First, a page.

Topic time estimate: 2 Minutes
Athletes like Tiger Woods and Muhammad Ali have been using visualisation for decades to improve performance. Exercise psychology research in Ohio reported that the brain patterns activated during a workout are similar to the ones activated when the person just visualises the workout. It’s been proven that mental practices increase motivation and confidence improves motor skills, these can prime your brain for resilience.
Tips for building your vision board
So, get ready to build your own vision board in the next topic following these tips:
- Look at the personal priority list that you created for yourself (your team or your organisation) in the last lesson. You will need your priorities to build the vision board.
- Choose and put up visuals (images, quotes, affirmations, photos, etc.) that serve your goal on your vision board.
Start now and allow yourself to add to it over the next three weeks.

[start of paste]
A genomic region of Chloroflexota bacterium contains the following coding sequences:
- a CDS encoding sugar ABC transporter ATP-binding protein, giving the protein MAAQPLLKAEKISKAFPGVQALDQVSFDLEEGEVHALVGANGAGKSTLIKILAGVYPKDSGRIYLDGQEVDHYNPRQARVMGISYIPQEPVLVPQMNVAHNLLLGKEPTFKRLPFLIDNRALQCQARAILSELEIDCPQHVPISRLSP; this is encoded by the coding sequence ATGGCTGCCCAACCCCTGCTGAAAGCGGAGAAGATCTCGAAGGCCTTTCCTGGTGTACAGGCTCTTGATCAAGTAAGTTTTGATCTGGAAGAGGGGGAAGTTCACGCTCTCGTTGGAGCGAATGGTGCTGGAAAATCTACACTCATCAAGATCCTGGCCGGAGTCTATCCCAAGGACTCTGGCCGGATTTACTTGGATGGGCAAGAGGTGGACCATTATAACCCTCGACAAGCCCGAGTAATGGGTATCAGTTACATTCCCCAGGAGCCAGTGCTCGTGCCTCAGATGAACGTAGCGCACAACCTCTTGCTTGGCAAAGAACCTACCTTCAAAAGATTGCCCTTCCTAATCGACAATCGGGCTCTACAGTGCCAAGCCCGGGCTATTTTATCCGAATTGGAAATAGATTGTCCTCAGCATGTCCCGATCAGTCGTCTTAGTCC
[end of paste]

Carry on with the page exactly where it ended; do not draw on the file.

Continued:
For example, pick an image of laughing people to symbolise your happy employees.
- Only select outcomes for which you are able to create an action plan!
Don’t pick anything that you don’t understand enough to define your first step.
- Only choose visuals that have the power to drive actions!
Don’t pick anything that you should do because someone said so.
- If comfortable, present your vision board to others to boost accountability.
Remember the visuals are representative of what you want to attract, you are not limiting yourself to the specific details.
- Create a space for your vision board that makes it easy for you to visualise as part of your daily routine.
Let’s dive right into it.